on memory for emotional material unrelated to the stressor
reported more heterogeneous ﬁndings. Thus, when a labo-
ratory stressor was presented before learning or retrieval of
emotional and neutral information unrelated to the stres-
sor, high glucocorticoid levels following stress were associ-
ated with memory impairments for emotional information
(whether positive or negative), while they had no inﬂuence
on memory for neutral material (Abercrombie, Speck, &
Monticelli, 2006; Domes, Heinrichs, Rimmele, Reichwald,
& Hautzinger, 2004; Kuhlmann, Piel, & Wolf, 2005;
Maheu, Collicutt, Kornik, Moszkowski, & Lupien, 2005;
but see Elzinga, Bakker, & Bremner, 2005). However,
two other studies showed that stress administered before
(Jelici et al., 2004) or after (Cahill et al., 2003) learning
enhanced memory for emotional material, while it had no
impact (Cahill et al., 2003), impaired (Buchanan, Tranel,
& Adolphs, 2006) or increased (Andreano & Cahill,
2006) subsequent memory for neutral information (Jelici
et al., 2004).
Altogether, these results show that stress-related eleva-
tions in glucocorticoids can have diﬀerent eﬀects on subse-
quent memory for material unrelated to the stressor. The
eﬀects of emotionally arousing and/or stressful events on
declarative memory vary according to the nature of the
to-be-remembered material, with elevated levels of gluco-
corticoids enhancing memory for the emotionally arousing
event itself but leading, more often than not, to poor mem-
ory for material unrelated to the source of stress/emotional
The time of day (morning vs. afternoon) and levels of
circulating glucocorticoids at the time of testing could also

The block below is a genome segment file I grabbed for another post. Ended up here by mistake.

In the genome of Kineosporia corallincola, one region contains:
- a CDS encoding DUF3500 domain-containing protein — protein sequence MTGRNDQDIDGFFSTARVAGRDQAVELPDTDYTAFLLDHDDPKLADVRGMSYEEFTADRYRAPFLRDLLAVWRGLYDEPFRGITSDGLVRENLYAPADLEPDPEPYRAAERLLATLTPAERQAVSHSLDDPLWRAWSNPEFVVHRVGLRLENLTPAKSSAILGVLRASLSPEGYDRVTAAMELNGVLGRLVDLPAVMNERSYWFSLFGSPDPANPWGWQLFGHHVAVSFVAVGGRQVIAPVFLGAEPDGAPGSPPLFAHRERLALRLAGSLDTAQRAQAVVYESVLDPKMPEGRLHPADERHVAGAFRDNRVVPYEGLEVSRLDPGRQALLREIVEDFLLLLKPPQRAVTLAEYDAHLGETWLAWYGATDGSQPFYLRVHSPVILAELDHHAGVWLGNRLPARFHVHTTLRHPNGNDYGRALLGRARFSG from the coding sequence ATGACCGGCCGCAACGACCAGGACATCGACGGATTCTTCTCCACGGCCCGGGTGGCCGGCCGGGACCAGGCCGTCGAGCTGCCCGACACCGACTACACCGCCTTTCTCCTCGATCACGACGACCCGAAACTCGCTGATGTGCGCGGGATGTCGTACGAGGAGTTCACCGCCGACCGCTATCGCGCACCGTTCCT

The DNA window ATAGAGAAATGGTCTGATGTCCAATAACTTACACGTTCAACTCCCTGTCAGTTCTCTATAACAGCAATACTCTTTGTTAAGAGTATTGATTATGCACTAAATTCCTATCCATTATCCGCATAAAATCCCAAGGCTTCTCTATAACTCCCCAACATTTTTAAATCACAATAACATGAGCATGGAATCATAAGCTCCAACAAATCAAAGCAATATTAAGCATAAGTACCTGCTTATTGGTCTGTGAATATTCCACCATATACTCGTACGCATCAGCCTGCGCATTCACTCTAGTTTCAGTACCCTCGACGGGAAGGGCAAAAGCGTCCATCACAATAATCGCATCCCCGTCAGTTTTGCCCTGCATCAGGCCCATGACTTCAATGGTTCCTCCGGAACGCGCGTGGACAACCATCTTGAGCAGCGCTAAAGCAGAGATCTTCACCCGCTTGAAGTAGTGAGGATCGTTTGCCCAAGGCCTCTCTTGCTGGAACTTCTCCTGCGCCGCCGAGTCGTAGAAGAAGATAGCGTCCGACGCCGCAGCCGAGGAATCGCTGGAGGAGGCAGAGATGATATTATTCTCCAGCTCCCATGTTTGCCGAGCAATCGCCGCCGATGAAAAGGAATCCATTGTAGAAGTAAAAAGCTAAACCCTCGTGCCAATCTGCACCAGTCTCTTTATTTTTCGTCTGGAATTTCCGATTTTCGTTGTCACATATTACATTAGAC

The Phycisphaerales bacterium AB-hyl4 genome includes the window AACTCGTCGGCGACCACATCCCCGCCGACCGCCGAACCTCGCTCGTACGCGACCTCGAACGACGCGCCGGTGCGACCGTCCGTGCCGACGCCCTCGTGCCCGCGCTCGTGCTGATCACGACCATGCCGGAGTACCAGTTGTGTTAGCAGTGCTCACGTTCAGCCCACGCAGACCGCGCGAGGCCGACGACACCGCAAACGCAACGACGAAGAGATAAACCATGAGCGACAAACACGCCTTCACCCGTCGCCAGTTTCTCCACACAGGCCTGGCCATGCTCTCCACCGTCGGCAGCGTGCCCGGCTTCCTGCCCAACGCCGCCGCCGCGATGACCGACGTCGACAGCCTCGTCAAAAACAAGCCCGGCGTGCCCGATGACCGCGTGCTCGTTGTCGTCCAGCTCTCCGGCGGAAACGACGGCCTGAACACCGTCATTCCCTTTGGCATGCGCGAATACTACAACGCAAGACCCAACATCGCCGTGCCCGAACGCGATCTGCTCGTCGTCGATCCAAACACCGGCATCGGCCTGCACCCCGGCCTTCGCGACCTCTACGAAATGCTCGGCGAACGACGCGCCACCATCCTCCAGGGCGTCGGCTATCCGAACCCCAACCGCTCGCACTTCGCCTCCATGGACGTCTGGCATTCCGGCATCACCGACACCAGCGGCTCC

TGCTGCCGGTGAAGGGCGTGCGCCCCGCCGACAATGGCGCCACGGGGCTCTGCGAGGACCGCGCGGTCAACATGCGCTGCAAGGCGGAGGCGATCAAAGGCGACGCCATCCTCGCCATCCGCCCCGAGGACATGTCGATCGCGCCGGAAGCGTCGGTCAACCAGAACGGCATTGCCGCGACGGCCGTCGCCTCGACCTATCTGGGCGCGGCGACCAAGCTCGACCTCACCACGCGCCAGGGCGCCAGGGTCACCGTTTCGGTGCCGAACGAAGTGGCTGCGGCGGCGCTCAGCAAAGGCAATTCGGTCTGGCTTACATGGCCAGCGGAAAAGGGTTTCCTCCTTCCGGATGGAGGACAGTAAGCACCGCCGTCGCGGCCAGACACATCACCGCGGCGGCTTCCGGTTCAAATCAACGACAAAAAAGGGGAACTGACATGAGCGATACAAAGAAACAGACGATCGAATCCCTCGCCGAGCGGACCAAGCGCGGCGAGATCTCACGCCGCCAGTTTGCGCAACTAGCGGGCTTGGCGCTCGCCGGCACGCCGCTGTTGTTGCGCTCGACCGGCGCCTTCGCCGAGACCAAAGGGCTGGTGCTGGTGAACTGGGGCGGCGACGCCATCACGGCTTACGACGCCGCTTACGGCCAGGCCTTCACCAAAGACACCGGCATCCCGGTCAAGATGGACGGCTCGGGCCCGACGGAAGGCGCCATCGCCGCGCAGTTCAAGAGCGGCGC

be important factors inﬂuencing the eﬀects of stress-related
elevations in glucocorticoids on subsequent memory for
material unrelated to the stressor. Glucocorticoid receptors
diﬀer in terms of their aﬃnity for circulating levels of glu-
cocorticoids. As we have discussed previously, Type I
receptors have a 6- to 10-times higher aﬃnity for glucocor-
ticoids than Type II receptors. A wealth of evidence now
demonstrates that activation of Type I receptor is manda-
tory for successful acquisition of environmental cues neces-
sary to encode information, whereas activation of Type II
receptors is necessary for long-term memory consolidation
of this information (Oitzl & de Kloet, 1992). Endogenous
levels of glucocorticoids and thus, activation of Type I
and Type II receptors will vary across the day, with higher
endogenous levels of glucocorticoids in the AM phase com-
pared to the PM phase. Consequently, the addition of a
stressful event in the AM or PM phase, which by itself will
trigger a signiﬁcant increase in endogenous levels of gluco-
corticoids, should have a diﬀerential impact on activation
of Type I and Type II receptor as a function of time of
day, and consequently, on memory performance. As indi-
cated earlier, in the AM phase, most of the Type I receptors
and about half of the Type II receptors are activated, while
in the PM phase, most of the Type I receptors and about a